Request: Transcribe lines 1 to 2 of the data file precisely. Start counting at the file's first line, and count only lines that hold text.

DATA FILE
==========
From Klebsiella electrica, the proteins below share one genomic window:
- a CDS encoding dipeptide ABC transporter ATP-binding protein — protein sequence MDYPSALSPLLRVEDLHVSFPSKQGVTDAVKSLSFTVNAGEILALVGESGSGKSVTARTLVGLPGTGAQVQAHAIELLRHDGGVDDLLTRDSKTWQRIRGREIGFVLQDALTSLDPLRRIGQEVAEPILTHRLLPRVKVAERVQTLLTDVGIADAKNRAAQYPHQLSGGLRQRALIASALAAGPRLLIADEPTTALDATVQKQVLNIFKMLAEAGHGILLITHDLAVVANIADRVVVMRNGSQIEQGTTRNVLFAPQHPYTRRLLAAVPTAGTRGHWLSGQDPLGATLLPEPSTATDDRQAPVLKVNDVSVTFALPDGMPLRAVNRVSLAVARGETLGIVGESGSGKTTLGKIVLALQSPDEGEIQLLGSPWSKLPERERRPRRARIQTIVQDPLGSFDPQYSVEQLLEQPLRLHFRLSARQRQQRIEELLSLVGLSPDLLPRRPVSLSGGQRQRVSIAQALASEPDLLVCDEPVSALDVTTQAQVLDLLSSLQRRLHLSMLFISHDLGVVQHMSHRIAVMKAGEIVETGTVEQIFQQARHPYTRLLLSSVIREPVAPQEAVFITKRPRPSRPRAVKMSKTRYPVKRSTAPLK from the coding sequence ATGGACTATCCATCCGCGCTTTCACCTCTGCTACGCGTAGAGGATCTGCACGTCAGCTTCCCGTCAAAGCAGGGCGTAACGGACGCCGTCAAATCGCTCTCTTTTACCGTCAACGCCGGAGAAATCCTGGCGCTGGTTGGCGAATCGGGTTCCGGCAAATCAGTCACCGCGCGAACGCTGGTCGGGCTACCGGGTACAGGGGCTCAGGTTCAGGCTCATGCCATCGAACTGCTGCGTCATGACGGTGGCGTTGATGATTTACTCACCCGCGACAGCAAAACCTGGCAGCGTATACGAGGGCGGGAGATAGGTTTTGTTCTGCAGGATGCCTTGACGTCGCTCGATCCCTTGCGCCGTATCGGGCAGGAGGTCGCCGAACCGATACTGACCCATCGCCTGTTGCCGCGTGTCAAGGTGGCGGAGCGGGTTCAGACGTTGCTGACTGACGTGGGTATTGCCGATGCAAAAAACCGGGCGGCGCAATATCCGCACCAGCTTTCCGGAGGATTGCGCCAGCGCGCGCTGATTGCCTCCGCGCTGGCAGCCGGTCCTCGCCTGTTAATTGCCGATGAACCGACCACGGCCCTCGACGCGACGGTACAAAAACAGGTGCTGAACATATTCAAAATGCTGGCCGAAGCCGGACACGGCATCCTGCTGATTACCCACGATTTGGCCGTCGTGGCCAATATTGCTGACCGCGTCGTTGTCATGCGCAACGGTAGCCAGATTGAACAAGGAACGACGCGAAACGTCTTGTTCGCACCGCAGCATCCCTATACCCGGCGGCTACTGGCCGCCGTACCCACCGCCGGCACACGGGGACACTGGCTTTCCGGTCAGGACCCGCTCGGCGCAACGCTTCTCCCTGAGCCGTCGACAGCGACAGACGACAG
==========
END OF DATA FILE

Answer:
From Klebsiella electrica, the proteins below share one genomic window:
- a CDS encoding dipeptide ABC transporter ATP-binding protein — protein sequence MDYPSALSPLLRVEDLHVSFPSKQGVTDAVKSLSFTVNAGEILALVGESGSGKSVTARTLVGLPGTGAQVQAHAIELLRHDGGVDDLLTRDSKTWQRIRGREIGFVLQDALTSLDPLRRIGQEVAEPILTHRLLPRVKVAERVQTLLTDVGIADAKNRAAQYPHQLSGGLRQRALIASALAAGPRLLIADEPTTALDATVQKQVLNIFKMLAEAGHGILLITHDLAVVANIADRVVVMRNGSQIEQGTTRNVLFAPQHPYTRRLLAAVPTAGTRGHWLSGQDPLGATLLPEPSTATDDRQAPVLKVNDVSVTFALPDGMPLRAVNRVSLAVARGETLGIVGESGSGKTTLGKIVLALQSPDEGEIQLLGSPWSKLPERERRPRRARIQTIVQDPLGSFDPQYSVEQLLEQPLRLHFRLSARQRQQRIEELLSLVGLSPDLLPRRPVSLSGGQRQRVSIAQALASEPDLLVCDEPVSALDVTTQAQVLDLLSSLQRRLHLSMLFISHDLGVVQHMSHRIAVMKAGEIVETGTVEQIFQQARHPYTRLLLSSVIREPVAPQEAVFITKRPRPSRPRAVKMSKTRYPVKRSTAPLK from the coding sequence ATGGACTATCCATCCGCGCTTTCACCTCTGCTACGCGTAGAGGATCTGCACGTCAGCTTCCCGTCAAAGCAGGGCGTAACGGACGCCGTCAAATCGCTCTCTTTTACCGTCAACGCCGGAGAAATCCTGGCGCTGGTTGGCGAATCGGGTTCCGGCAAATCAGTCACCGCGCGAACGCTGGTCGGGCTACCGGGTACAGGGGCTCAGGTTCAGGCTCATGCCATCGAACTGCTGCGTCATGACGGTGGCGTTGATGATTTACTCACCCGCGACAGCAAAACCTGGCAGCGTATACGAGGGCGGGAGATAGGTTTTGTTCTGCAGGATGCCTTGACGTCGCTCGATCCCTTGCGCCGTATCGGGCAGGAGGTCGCCGAACCGATACTGACCCATCGCCTGTTGCCGCGTGTCAAGGTGGCGGAGCGGGTTCAGACGTTGCTGACTGACGTGGGTATTGCCGATGCAAAAAACCGGGCGGCGCAATATCCGCACCAGCTTTCCGGAGGATTGCGCCAGCGCGCGCTGATTGCCTCCGCGCTGGCAGCCGGTCCTCGCCTGTTAATTGCCGATGAACCGACCACGGCCCTCGACGCGACGGTACAAAAACAGGTGCTGAACATATTCAAAATGCTGGCCGAAGCCGGACACGGCATCCTGCTGATTACCCACGATTTGGCCGTCGTGGCCAATATTGCTGACCGCGTCGTTGTCATGCGCAACGGTAGCCAGATTGAACAAGGAACGACGCGAAACGTCTTGTTCGCACCGCAGCATCCCTATACCCGGCGGCTACTGGCCGCCGTACCCACCGCCGGCACACGGGGACACTGGCTTTCCGGTCAGGACCCGCTCGGCGCAACGCTTCTCCCTGAGCCGTCGACAGCGACAGACGACAG